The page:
Euro-Area Bonds Advance on Speculation of ECB PurchasesDavid Goodman
Euro-area bonds rose, with Italy’s 10-year yield dropping to a record, as the European Central Bank was said to be preparing a broad-based asset-purchase plan, including sovereign debt, to consider at its January meeting.
The rates on Portuguese and Spanish 10-year securities reached all-time lows after two central bank officials said yesterday the proposal, known as quantitative easing, was envisaged to include various types of bonds and not encompass equities. Euro-region government securities fell yesterday after ECB President Mario Draghi said the central bank will wait until next quarter before assessing whether additional stimulus measures are required to boost inflation.
“The big picture hasn’t really changed,” said Jan von Gerich, an analyst at Nordea Bank AB in Helsinki. “Some people were hoping for ECB action yesterday and now it will be early next year. We still haven’t seen the lows,” for periphery and core bond yields, he said.
Italian 10-year yields dropped six basis points, or 0.06 percentage point, to 1.97 percent as of 4:30 p.m. London time, and touched 1.944 percent, the lowest since Bloomberg started tracking the data in 1993. The 2.5 percent bond due in December 2024 rose 0.56, or 5.60 euros per 1,000-euro ($1,230) face amount, to 104.825. Portugal’s 10-year yield slid as much as eight basis points to 2.725 percent, the least on record.
The rate on similar-maturity Spanish debt fell nine basis points to a record-low 1.803 percent. The yield on Greece’s 10-year debt dropped 35 basis points to 7.24 percent.
No decision on implementing quantitative easing has been taken yet and the composition of the program may be influenced by incoming data, the officials said. An ECB spokesman declined to comment. The central bank kept its main refinancing rate at a record-low 0.05 percent yesterday, as forecast by all 54 analysts in a Bloomberg News survey.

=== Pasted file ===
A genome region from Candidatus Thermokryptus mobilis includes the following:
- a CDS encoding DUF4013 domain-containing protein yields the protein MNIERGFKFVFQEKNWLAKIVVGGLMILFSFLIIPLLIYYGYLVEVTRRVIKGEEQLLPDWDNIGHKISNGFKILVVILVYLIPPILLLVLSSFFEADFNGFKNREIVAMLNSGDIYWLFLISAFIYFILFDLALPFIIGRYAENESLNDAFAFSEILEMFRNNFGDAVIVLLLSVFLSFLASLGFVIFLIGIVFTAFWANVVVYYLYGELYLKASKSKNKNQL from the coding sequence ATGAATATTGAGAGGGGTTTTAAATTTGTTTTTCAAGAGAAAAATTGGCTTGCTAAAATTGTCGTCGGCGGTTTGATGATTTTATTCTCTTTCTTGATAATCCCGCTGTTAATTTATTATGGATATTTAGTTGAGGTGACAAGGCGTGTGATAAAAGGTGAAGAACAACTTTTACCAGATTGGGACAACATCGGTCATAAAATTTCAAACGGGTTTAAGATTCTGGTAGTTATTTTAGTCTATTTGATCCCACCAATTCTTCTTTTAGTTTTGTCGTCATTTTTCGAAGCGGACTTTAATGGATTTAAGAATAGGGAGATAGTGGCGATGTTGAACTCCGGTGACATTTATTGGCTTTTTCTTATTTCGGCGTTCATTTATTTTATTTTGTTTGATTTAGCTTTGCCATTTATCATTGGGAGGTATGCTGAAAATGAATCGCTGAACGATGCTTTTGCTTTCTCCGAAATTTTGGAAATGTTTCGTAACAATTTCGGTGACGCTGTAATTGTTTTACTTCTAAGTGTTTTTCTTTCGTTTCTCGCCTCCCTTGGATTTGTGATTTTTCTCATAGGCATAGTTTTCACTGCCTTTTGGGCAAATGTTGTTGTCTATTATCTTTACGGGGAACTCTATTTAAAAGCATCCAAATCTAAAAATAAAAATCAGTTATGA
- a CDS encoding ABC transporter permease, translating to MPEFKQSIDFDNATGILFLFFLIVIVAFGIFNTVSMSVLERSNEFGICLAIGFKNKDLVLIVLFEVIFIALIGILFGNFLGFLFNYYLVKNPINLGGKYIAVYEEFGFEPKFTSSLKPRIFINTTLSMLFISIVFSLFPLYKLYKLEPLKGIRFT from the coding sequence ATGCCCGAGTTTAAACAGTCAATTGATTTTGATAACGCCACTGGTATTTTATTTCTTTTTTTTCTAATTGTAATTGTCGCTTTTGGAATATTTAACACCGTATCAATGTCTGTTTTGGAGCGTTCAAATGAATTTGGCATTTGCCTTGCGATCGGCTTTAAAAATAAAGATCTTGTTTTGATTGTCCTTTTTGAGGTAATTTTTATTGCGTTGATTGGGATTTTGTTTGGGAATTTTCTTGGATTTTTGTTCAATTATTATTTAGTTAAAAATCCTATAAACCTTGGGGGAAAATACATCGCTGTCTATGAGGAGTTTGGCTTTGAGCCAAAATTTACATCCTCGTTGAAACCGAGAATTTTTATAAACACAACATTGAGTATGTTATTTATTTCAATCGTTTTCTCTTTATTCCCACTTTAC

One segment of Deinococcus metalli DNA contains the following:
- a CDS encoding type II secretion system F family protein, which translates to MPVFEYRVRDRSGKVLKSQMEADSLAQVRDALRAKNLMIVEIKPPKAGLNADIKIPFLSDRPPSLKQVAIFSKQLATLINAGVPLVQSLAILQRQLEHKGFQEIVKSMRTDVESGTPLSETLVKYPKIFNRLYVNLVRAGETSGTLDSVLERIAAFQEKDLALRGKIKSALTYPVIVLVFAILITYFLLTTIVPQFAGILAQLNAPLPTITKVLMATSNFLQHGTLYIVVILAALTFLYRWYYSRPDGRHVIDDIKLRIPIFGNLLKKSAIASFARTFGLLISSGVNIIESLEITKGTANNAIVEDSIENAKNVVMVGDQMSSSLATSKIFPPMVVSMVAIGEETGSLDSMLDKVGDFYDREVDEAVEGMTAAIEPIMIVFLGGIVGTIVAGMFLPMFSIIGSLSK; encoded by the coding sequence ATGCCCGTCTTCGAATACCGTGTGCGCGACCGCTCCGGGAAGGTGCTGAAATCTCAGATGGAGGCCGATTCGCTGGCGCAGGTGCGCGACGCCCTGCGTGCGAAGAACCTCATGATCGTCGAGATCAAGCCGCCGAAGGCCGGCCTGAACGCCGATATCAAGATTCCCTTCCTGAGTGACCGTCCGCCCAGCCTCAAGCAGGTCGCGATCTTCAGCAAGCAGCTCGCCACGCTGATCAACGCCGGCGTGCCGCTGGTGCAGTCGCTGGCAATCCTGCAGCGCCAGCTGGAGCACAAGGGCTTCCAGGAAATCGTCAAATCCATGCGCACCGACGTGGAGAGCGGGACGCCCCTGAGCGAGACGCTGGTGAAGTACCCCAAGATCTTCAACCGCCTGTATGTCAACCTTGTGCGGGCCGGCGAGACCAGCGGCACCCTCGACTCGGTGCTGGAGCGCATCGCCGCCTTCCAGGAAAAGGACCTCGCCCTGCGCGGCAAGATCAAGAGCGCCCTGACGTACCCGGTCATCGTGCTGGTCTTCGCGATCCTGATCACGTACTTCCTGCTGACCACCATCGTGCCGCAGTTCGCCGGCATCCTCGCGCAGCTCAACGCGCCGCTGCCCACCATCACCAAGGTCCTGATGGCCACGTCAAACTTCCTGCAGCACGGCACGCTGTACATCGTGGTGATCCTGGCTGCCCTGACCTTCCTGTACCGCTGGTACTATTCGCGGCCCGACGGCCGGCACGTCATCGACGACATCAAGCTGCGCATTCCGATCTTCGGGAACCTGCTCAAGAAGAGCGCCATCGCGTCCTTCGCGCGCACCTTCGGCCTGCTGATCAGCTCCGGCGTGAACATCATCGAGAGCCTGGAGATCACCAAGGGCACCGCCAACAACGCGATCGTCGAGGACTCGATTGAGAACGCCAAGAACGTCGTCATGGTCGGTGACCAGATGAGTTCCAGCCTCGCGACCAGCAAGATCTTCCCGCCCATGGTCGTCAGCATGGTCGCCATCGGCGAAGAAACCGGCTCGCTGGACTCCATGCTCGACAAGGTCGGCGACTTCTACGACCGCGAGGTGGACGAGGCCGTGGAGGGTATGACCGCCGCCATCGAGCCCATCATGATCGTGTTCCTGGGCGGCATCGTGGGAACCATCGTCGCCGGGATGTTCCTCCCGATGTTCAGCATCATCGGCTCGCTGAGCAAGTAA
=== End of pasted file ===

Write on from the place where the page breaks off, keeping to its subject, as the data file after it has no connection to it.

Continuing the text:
With inflation languishing below the ECB’s goal of just under 2 percent and the market’s price-growth expectations crumbling as oil prices decline, the central bank has already started purchases of covered bonds and asset-backed securities, introduced a negative deposit rate and started a program of targeted longer-term loans.
Draghi said yesterday that stimulus measures are intended to increase the ECB’s balance sheet by as much as 1 trillion euros. While the ECB has previously bought sovereign debt under its now-defunct Securities Market Program, it has thus far stopped short of the full-scale sovereign quantitative easing used by its counterparts in the U.S., U.K. and Japan.
The five-year, five-year forward inflation swap rate, highlighted by Draghi in August at a symposium for central bankers, was little changed at 1.80 percent today. It closed at a record-low 1.7225 percent on Oct. 15. The annualized euro-area inflation rate was at 0.3 percent last month, matching the lowest since October 2009. Brent crude tumbled 1.5 percent to $68.59 a barrel in London, down about 40 percent this year.
Royal Bank of Scotland Group Plc expects QE next quarter, strategists including Giles Gale wrote in a note yesterday.
“If oil doesn’t go back up, it’s January, not March,” which will see the start of QE, they wrote. The strategists “see an upside” to their target of 0.65 percent for German 10-year yields and 100 basis points for the Italy-Germany yield spread, the note said, meaning bonds could rise higher than these forecasts suggest.
The extra yield, or spread, that investors get for holding Italian 10-year bonds instead of similar-maturity German securities shrank by as much as 10 basis points to 116 basis points today, the narrowest since July 2010.
Benchmark German bunds were little changed even as a U.S. Labor Department report showed employers added the most jobs since January 2012 in November. Germany’s 10-year yield was at 0.78 percent. The rate climbed seven basis points over the previous four days, after dropping to a record 0.69 percent on Dec. 1.
Treasury 10-year note yields jumped eight basis points to 2.32 percent.
A report today showed gross domestic product in the 18-nation currency bloc increased 0.2 percent in the third quarter, matching an initial estimate published last month.
Italy’s government securities returned 14 percent this year through yesterday, Bloomberg World Bond Indexes show. Spain’s earned 15 percent and Germany’s 8.6 percent.